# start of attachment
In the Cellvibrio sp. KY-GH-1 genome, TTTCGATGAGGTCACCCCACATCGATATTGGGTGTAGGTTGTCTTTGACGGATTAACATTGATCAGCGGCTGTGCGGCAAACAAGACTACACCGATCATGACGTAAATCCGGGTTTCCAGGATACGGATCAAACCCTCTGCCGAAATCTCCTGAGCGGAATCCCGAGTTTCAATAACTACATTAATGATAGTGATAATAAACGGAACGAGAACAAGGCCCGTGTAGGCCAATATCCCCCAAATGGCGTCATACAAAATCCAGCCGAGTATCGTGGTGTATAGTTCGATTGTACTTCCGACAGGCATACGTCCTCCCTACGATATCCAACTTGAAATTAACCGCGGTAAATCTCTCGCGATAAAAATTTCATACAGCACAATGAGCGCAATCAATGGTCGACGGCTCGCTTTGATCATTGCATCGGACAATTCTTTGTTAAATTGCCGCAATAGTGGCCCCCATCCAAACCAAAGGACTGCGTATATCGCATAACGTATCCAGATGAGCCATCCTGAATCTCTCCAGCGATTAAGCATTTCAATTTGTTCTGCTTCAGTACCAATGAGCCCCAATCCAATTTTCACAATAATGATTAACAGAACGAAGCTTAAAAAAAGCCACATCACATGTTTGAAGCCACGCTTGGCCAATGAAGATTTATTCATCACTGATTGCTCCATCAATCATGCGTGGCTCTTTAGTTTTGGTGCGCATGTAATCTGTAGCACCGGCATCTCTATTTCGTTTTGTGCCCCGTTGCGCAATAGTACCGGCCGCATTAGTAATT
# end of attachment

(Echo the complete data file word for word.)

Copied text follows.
In the Cellvibrio sp. KY-GH-1 genome, TTTCGATGAGGTCACCCCACATCGATATTGGGTGTAGGTTGTCTTTGACGGATTAACATTGATCAGCGGCTGTGCGGCAAACAAGACTACACCGATCATGACGTAAATCCGGGTTTCCAGGATACGGATCAAACCCTCTGCCGAAATCTCCTGAGCGGAATCCCGAGTTTCAATAACTACATTAATGATAGTGATAATAAACGGAACGAGAACAAGGCCCGTGTAGGCCAATATCCCCCAAATGGCGTCATACAAAATCCAGCCGAGTATCGTGGTGTATAGTTCGATTGTACTTCCGACAGGCATACGTCCTCCCTACGATATCCAACTTGAAATTAACCGCGGTAAATCTCTCGCGATAAAAATTTCATACAGCACAATGAGCGCAATCAATGGTCGACGGCTCGCTTTGATCATTGCATCGGACAATTCTTTGTTAAATTGCCGCAATAGTGGCCCCCATCCAAACCAAAGGACTGCGTATATCGCATAACGTATCCAGATGAGCCATCCTGAATCTCTCCAGCGATTAAGCATTTCAATTTGTTCTGCTTCAGTACCAATGAGCCCCAATCCAATTTTCACAATAATGATTAACAGAACGAAGCTTAAAAAAAGCCACATCACATGTTTGAAGCCACGCTTGGCCAATGAAGATTTATTCATCACTGATTGCTCCATCAATCATGCGTGGCTCTTTAGTTTTGGTGCGCATGTAATCTGTAGCACCGGCATCTCTATTTCGTTTTGTGCCCCGTTGCGCAATAGTACCGGCCGCATTAGTAATT